A private employer does not have to pay an employee premium pay, such as 1½ times the regular rate, for working on holidays unless such time worked qualifies the employee for overtime under standard overtime laws.

Annual Leave

Annual Leaves are unpaid leave based on the agreement between employer and employee (FSLA). The Fair Labor Standards Act (FLSA) does not require payment for time not worked, such as vacations or holidays (federal or otherwise). These benefits are generally a matter of agreement between an employer and an employee (or the employee’s representative).

Special Leave

Unpaid Leave
Employees may be eligible to take unpaid, job-protected, leave under the Family Medical Leave Act (“FMLA”). Please refer to the main United States page for further details on this Federal law.

Jury Duty Leave

Employers must provide one day of leave (unless the juror is assigned to a trial that lasts longer) to employees summoned to jury duty. Leave is unpaid unless municipal law requires payment. Job protections apply to employees taking jury duty leave. Florida Statute 40.271.

Domestic Violence Leave

Employers who employ 50 or more employees must provide up to three workdays of domestic or sexual violence leave in any 12 months. Employees who have worked for their employer for at least three months are eligible for domestic violence leave to:

      • Seek an injunction for protection;
      • Obtain medical care, mental health counseling or both for the employee or a family or household member;
      • Obtain services from a victim services organization;
      • Secure the employee’s home or seek new housing, or
      • Seek legal assistance or attend and prepare for court-related proceedings. Job protections and notice and certification requirements apply.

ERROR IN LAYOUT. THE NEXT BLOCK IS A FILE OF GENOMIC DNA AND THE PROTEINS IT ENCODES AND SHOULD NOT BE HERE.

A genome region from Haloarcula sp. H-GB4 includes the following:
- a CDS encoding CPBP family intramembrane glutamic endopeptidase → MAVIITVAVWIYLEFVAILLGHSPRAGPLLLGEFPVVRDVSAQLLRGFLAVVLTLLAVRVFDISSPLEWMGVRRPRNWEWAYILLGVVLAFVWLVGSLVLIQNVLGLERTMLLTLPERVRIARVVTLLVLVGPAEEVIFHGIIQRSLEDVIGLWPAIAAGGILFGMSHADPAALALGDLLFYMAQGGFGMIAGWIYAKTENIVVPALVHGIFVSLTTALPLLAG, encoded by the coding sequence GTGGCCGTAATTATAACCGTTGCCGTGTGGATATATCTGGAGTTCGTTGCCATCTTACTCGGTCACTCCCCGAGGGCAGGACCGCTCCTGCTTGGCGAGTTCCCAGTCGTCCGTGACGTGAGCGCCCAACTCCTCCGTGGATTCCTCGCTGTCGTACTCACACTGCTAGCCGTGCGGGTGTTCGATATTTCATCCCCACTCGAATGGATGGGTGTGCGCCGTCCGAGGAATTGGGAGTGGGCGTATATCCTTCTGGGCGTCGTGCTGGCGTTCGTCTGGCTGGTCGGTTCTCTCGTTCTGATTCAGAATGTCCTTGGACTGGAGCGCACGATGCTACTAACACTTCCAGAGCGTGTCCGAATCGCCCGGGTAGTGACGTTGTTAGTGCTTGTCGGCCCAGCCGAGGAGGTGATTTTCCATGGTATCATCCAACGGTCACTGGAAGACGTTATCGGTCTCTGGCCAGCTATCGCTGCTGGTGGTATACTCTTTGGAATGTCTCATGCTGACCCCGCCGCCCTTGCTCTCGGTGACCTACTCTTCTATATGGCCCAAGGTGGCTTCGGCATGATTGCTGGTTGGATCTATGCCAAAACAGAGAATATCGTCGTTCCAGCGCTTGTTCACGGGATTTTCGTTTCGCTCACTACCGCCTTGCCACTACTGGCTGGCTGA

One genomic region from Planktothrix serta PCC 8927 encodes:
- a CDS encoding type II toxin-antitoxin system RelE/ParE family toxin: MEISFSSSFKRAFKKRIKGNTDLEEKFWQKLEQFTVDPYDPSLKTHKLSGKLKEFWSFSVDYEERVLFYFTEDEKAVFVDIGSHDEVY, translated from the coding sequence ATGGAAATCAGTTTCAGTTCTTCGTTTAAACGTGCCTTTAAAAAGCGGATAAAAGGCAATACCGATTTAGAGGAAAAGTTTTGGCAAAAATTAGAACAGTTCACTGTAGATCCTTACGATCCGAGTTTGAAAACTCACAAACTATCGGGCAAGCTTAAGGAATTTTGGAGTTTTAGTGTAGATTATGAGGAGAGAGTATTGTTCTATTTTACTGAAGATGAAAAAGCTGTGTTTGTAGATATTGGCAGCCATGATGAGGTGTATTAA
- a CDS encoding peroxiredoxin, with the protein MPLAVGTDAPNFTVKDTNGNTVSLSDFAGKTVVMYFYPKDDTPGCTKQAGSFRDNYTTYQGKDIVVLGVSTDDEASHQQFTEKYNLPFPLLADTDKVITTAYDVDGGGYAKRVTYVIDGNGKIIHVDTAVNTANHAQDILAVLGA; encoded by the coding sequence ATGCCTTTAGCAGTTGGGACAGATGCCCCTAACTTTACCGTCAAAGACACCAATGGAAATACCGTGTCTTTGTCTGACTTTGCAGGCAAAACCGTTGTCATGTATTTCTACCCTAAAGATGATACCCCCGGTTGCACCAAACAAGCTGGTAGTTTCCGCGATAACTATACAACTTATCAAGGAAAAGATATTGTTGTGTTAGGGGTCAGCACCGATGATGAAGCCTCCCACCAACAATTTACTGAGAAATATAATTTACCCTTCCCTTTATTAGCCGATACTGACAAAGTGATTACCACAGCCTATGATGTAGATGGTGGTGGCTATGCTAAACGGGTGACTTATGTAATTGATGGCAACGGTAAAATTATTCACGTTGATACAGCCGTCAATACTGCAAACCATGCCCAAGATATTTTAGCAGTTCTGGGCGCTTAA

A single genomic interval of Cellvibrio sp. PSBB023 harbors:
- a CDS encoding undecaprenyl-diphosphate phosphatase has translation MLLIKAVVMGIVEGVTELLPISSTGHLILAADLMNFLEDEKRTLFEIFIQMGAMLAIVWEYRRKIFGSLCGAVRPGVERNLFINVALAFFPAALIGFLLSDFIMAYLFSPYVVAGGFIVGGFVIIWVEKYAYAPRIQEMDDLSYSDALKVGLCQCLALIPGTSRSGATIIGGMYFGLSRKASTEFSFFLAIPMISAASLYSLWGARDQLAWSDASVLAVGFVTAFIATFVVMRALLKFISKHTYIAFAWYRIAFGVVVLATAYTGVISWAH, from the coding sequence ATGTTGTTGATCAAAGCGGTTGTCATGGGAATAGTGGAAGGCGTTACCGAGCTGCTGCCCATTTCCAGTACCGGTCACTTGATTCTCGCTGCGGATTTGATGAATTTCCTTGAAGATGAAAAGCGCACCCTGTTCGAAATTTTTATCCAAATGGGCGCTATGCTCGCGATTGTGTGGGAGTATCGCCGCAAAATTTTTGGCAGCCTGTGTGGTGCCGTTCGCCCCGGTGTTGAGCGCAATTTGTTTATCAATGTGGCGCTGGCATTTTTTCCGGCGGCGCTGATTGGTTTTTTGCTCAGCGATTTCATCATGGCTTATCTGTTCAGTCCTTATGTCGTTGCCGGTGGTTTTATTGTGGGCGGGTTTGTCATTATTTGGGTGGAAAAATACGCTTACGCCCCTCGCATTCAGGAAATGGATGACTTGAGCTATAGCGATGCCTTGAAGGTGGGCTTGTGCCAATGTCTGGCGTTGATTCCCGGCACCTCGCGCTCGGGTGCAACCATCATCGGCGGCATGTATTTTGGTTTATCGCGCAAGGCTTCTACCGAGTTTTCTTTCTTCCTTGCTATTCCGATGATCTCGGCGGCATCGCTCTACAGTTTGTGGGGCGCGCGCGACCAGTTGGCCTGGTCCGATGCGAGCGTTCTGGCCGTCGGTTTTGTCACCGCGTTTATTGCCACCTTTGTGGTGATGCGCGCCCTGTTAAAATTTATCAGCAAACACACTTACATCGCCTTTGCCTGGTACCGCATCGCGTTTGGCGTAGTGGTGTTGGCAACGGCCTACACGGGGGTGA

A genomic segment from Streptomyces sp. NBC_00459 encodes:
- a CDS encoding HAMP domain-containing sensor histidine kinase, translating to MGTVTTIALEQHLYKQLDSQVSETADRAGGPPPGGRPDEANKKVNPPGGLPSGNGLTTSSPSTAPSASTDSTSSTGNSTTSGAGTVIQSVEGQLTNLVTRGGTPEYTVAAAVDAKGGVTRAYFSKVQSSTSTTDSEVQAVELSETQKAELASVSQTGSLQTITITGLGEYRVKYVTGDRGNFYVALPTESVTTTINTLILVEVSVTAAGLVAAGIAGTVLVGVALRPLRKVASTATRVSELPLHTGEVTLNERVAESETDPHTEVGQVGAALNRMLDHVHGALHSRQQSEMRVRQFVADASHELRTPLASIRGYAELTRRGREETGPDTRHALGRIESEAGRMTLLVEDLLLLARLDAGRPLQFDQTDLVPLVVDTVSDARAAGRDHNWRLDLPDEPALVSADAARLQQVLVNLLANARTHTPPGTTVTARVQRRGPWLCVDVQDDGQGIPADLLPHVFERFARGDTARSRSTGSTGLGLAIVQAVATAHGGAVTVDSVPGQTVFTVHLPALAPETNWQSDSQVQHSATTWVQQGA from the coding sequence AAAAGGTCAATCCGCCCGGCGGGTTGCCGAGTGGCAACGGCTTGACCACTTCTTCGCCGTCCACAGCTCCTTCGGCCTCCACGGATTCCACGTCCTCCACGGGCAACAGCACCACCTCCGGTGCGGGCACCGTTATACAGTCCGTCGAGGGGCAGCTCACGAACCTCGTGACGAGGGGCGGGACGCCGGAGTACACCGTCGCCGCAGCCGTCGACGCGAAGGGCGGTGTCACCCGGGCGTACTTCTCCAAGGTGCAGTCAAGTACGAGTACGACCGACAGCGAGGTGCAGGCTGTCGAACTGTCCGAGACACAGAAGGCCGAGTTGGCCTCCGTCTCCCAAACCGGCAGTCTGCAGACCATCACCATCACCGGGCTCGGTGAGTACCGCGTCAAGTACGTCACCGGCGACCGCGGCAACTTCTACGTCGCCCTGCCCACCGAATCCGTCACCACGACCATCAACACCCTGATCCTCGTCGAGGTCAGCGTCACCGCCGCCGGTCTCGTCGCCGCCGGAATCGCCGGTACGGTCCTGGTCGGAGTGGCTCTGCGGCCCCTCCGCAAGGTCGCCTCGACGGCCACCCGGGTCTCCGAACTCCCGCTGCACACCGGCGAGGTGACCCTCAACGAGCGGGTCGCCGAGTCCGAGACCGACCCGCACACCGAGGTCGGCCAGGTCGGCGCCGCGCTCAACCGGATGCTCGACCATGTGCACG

Leave for Organ or Bone Marrow Donation

An employee shall be entitled to up to 30 days of paid leave to serve as an organ donor, and up to 7 days of paid leave to serve as a bone marrow donor, without loss or reduction, leave, or credit for time of service, in a calendar year.

This is applicable only if the employee is a volunteer donor, and any compensation received by the employee is limited to costs and expenses associated with organ or bone marrow donations.


Military Leave

In addition to the Uniformed Services Employment and Reemployment Rights Act (USERRA), Florida law provides the following job protections for military members:

        • Reemployment rights for members of the Florida National Guard following state active military duty; and
        • Discrimination protections for members of the Florida National Guard or any Reserve component of the U.S. Armed Forces.
Witness and Juvenile Court Proceeding Leave

Employers must provide unpaid leave to employees who are subpoenaed to testify in a judicial proceeding. Job protections apply to employees taking witness leave. Florida Rules of Juvenile Procedure.

Disclaimer: The material provided above is for informational purposes only and is subject to change. We endeavor to keep all material up-to-date and correct but make no representations about the information's completeness, accuracy, or reliability. Laws vary by jurisdiction and are subject to change and interpretation based on individual factors that may differ between organizations. The material is not meant to constitute legal advice and we suggest you seek the advice of legal counsel in connection with any of the information presented.